Connie Horan was on the docks with Jeanne Luby and her daughter Karen, then 10 years old, waiting for the boats to appear. Karen recalls:
"I was ten, and I remember standing on the dock waiting to see who won. We were freezing! It was so cold we were following the sun around Joe Lopes's – the Harbormaster – dock. He came and got my mother, my brother and myself and took us up into his office where it was warm. And I remember seeing my father come around first! We could see he had the big white flag with the big red rooster on it, and the really shiny mast. We could see them coming!"
"It was shiny," the group confirms. The moment they saw the boats coming is still thrilling to recount decades later. Then begins the discussion of what liquor was likely consumed. Galliano? Rum? Galliano.
The post-race celebrations included one location: Cap'n Tobey's. In following years, the weekend grew to include a lay day, with a clam bake on Sunday to feed the hungry crews.
"There were no festivities the first year – we made our own entertainment." The hearty crew made their way to Cap'n Tobey's for post-race libations, and the idea of Figawi began to take hold. With the first outing in 1972 a success, the chatter started building throughout the following fall and winter: Let's keep this going. Bob Horan and fellow sailor and friend Bob Baker worked out the boat ratings, and the second race was in the works.
Members and guests of the Hyannis Yacht Club can view the Figawi trophy as they walk in the door. This trophy has come a long way since the original trophies of the 2nd and later Figawis, which were hand-painted with marker on to plates during the race itself by John Linehan.
"I can still remember him sitting out there on his boat, right near where all the boats were coming in, waiting to paint their names on a pie plate." Was he a painter by trade? "He couldn't have passed kindergarten art class."
While there was obviously always a rukus to be made after even the first Figawi, the Joke Tent, or Joke Telling Session (JTS) as we know it now didn't start until 1977. "We got a letter from Attorney Dick Anderson, who had the idea to start the joke session. Pretty soon we had jokes from people in Marblehead who had doctorates, telling folklore."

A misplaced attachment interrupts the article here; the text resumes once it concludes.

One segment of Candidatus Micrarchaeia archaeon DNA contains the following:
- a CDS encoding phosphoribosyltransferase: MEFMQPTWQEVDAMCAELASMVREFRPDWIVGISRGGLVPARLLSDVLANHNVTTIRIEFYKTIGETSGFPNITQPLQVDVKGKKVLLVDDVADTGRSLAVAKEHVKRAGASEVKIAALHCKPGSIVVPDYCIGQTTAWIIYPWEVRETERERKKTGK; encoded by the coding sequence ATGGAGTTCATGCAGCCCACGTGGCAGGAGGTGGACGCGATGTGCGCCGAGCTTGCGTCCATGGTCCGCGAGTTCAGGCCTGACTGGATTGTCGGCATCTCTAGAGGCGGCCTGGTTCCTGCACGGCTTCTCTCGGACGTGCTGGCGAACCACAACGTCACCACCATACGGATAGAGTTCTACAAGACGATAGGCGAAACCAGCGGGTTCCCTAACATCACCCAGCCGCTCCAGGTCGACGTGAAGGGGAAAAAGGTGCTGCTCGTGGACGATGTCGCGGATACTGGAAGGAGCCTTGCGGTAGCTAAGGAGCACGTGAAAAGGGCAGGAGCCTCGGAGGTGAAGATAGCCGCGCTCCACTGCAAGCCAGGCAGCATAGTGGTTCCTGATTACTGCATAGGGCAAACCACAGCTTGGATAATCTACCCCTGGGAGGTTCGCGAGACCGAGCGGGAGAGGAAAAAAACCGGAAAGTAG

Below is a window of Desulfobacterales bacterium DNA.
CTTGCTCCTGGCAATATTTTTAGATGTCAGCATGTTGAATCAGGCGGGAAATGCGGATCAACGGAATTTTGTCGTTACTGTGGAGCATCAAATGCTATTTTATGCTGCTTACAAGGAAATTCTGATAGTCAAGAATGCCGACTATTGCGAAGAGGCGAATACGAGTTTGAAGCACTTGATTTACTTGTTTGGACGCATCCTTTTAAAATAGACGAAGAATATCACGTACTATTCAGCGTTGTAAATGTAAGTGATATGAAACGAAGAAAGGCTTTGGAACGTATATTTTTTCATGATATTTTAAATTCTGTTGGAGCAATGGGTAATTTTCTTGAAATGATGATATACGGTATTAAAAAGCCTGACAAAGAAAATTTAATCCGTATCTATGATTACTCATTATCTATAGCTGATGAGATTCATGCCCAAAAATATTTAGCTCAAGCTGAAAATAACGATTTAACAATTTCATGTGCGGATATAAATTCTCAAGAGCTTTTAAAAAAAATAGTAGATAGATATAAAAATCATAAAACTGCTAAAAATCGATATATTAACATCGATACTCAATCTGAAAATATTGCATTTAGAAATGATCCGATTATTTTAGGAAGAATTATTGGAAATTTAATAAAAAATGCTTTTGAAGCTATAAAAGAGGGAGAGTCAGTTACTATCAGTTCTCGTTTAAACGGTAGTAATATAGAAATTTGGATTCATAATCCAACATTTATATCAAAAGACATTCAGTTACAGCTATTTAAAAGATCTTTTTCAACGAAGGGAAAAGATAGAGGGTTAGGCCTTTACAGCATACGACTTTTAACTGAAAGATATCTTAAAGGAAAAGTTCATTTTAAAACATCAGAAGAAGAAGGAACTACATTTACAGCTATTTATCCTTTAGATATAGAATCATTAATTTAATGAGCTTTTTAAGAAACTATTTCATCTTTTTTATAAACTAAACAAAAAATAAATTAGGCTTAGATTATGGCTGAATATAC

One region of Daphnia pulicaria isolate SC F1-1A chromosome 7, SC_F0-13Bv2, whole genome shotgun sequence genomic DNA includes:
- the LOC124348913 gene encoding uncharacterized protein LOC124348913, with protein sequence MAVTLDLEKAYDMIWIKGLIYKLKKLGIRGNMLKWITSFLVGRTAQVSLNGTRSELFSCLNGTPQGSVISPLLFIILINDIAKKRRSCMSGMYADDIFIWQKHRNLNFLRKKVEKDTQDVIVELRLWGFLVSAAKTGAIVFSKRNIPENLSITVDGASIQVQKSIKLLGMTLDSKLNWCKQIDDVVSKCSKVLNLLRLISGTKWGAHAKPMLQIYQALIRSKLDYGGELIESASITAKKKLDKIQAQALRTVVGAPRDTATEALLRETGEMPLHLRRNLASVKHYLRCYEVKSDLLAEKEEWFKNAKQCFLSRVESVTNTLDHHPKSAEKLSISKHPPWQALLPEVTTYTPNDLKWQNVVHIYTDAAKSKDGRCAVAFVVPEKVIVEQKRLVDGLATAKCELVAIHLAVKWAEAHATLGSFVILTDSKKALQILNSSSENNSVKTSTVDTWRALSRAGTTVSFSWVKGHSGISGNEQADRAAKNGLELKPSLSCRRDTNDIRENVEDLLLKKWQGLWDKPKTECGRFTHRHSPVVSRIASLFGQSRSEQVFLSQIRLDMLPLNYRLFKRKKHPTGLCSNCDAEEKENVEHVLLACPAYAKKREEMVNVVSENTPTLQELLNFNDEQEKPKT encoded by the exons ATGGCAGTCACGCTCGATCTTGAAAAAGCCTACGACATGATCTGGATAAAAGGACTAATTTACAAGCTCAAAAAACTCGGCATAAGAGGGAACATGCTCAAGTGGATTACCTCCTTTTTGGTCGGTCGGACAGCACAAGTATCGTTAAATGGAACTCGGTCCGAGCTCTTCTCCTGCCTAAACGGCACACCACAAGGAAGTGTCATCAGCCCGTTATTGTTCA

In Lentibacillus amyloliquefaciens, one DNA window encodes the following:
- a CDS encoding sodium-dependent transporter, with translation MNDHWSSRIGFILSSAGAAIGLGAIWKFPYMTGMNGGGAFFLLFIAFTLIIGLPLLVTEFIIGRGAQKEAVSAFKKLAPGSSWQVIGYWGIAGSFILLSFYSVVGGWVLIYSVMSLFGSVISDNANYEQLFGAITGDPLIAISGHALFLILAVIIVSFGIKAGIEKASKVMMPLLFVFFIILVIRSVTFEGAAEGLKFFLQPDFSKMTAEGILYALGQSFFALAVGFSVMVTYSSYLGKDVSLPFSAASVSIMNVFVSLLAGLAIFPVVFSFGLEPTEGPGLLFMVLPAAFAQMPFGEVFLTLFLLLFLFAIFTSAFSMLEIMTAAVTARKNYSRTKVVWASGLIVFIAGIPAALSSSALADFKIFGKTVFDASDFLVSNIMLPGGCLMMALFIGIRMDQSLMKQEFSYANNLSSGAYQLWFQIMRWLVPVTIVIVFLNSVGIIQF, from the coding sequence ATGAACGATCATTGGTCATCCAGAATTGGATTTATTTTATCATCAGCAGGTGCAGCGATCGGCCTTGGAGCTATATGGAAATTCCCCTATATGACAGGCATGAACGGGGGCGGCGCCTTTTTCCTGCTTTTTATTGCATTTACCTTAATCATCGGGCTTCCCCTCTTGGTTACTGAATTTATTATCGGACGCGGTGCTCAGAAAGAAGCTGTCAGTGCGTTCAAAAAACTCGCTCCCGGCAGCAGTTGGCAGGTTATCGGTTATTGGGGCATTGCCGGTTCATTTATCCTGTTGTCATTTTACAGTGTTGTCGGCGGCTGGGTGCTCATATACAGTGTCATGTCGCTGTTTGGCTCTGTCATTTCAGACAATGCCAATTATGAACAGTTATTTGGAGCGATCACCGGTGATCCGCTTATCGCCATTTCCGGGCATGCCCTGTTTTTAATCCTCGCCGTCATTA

Originally hosted downtown by the docks, as the crowd grew bigger and rowdier each year, the town grew to appreciate the language and enthusiasm less and less. Cut to 2018, where you'll see the 15,000 square foot party & joke tent Figawi has hosted for years – off the beaten path and out of earshot of tourists' hearing.
The rules of the JTS are as follows:
No race, color, creed, or sex is safe from attack
No subject matter is off-limits
A joke must be either a classic or fresh and funny
Only members of the Band of Angels are permitted to tell classics
While a joke-teller may appear more than once, only one story per trip to the balcony is allowed
The above rule is subject to change if, during the first trip, the teller is given the hook
Were there always unlimited mimosas and Bloody Marys? Connie laughs: "I always used to say, 'If anyone's smart, they will not book surgery at the Cape Cod Hospital Monday morning, because the doctors all raced.'"
From the first race of three boats, Figawi is now 230 boats strong and has included America's Cup boats and United States Senators. New faces have joined the ranks, new boat technology helps sailors navigate the fog in Buzzards Bay, but the sense of family and mischief at Figawi remains.
As Jeanne recalls,
"After Bob died in 1996, the next Figawi I decided to go over, just to go. I meandered into the tent, where Dennis Sullivan was standing, and announced 'We are going to give a tribute to Red Rooster.' The tent was full of people, and all of a sudden all I could see was all these hats coming off. All the hats! And for what was supposed to be just a couple of minutes, it seemed like an eternity. It was just so quiet. What a feeling."
Also notable, the year Bob passed away, the original Red Rooster returned from Maine to compete in the race. "It came back the year he died, and got to that island first." When Joe Horan passed away in 2005, and the Figawi race that year was dedicated to him by Dennis Sullivan and Howie Penn. Charlene shares an especially fond memory of Nantucket: meeting her husband there in 1962 – and goes on to share that her son got involved in sailboat racing, and met his wife at Figawi. "Nantucket is just special," she says.
As Figawi has grown, so have the hearts of the sailors and community who take part, namely by way of Figawi Charities, Inc. Connie's pleased with how the people who became involved over the years have stayed involved, adding, "If there's one thing my husband would be proudest of, it's the good work that has come from this race," referencing the Figawi Charities, Inc.
Thank you to Connie Horan, Charlene Horan, Jeanne Luby and Karen Luby for sharing their Figawi stories with us! Thank you also to the Figawi Archives and Joe Hoffman for photo permissions. Please visit Figawi Charities, Inc. to get involved and donate. See more photos and stories in Figawi Race: Hyannis to Nantucket (Images of America).
This post was originally published on 5/26/2016 and updated to include links and additional photos.